Critter, thanks for your help...the problem with the tomatoes is that they slowly but surely turn yellow, generally on the lowest leaves (it happens such that you almost don't even notice), but within several days, the leaves start to curl inwards at the tip and then turn light brown, and fall or snap right off (but not on all plants--remember each one is seperated by at least 3-4 feet in seperate containers). I have a ton of baby tomatoes that are not getting "the problem" and...one thing that I am wondering about that very issue; these adult tomato plants that are having these issues are all in pots no bigger than 6 inches, but the ones that are in a huge, 18-20" pot and equally as deep seem healthy as horses, ahem, good tomatoes...could they just be having an issue related to the pot sizes? Also, it had been a couple of months since I had fed them so I did so yesterday using Miracle Gro's Tomato Fertilizer. Anyway, flea beetles...how do I get rid of them in an organic--ie I am on SSI and can't afford super expensive pest spray if it can made from home-found ingredient--way? LOL ;-) I've heard the dishwashing soap--not detergent--just Dawn and water works for some but would it work for this and would it best be applied (we're having a 90+ Degree Day up here today) before the sun hits the leaves of the pepper?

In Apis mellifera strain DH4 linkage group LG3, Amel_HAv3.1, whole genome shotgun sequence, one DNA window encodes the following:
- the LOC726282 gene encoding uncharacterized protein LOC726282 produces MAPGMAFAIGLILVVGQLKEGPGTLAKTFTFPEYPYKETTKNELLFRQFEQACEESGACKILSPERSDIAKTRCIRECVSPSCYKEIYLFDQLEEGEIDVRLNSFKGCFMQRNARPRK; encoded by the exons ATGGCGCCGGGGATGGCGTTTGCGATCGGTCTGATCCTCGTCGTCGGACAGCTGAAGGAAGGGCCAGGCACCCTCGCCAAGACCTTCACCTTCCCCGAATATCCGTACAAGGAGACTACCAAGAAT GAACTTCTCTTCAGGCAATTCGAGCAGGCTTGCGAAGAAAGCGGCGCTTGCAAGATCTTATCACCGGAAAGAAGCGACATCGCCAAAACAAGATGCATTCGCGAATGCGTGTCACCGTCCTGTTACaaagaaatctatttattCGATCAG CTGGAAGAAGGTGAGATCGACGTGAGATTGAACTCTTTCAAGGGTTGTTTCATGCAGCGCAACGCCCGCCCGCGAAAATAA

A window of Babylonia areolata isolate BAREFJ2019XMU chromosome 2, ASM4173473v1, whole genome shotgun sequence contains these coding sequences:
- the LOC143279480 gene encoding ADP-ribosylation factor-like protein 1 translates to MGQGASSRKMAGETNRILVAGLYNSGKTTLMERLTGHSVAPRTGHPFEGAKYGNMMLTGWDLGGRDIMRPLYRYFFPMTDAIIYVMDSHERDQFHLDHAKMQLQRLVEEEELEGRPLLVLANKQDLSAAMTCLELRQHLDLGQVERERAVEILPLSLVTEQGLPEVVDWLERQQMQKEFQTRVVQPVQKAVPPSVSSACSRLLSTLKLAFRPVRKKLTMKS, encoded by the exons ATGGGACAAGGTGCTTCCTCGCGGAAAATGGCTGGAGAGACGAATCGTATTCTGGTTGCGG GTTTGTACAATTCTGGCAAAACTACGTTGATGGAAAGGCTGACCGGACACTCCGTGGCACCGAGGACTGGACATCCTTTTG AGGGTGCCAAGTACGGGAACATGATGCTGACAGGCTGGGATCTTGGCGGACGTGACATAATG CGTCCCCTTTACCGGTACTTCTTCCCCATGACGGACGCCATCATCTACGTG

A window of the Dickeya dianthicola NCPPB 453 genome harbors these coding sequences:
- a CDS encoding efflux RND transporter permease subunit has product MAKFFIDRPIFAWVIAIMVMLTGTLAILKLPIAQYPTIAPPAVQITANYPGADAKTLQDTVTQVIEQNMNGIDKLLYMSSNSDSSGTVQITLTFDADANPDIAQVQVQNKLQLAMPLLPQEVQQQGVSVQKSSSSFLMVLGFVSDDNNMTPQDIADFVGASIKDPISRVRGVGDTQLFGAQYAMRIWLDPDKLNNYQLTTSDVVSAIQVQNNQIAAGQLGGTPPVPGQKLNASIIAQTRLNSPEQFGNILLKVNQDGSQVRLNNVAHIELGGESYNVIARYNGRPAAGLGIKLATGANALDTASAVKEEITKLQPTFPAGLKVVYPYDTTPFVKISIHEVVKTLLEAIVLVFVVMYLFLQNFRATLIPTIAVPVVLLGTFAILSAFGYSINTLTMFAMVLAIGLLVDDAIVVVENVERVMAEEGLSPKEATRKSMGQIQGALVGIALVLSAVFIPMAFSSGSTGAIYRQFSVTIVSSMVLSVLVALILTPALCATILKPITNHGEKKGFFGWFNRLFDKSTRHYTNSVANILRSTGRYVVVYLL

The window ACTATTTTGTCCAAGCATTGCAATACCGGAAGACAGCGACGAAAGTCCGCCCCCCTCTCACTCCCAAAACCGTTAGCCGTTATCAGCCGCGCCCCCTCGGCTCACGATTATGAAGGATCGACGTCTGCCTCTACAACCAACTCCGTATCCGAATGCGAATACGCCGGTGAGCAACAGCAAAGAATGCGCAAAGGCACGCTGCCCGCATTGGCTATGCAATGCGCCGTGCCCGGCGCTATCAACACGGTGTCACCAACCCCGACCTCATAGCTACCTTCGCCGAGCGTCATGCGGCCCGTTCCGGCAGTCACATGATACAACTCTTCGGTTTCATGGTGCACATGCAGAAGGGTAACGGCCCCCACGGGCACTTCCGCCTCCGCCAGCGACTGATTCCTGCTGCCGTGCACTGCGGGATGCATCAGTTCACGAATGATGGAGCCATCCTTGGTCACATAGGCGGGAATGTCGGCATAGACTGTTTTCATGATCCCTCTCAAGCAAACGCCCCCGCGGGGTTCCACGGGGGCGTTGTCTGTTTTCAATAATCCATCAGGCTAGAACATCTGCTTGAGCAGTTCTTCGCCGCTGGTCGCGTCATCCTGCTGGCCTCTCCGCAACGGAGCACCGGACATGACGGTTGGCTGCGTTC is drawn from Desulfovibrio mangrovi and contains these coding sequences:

Ooops, I will send a pic of the tomato leaf so you can, hopefully, see whether the two problems may be related. I have never had the two plants in the same pot or even right next to each other except while in mini-greenhouse setup and I kept the water in the tray from getting nasy and slimy as I've realized that can breed mold or other nasty creatures. Oh, and no...no rain here and with full sun all afternoon, my plants get a gentle watering each morning.
Thor, "adult tomatoes" can't thrive in a 6 inch pot. The minimum recommended pot size for tomato plants is 5 gallons. So yes, I'd guess the pots are a factor.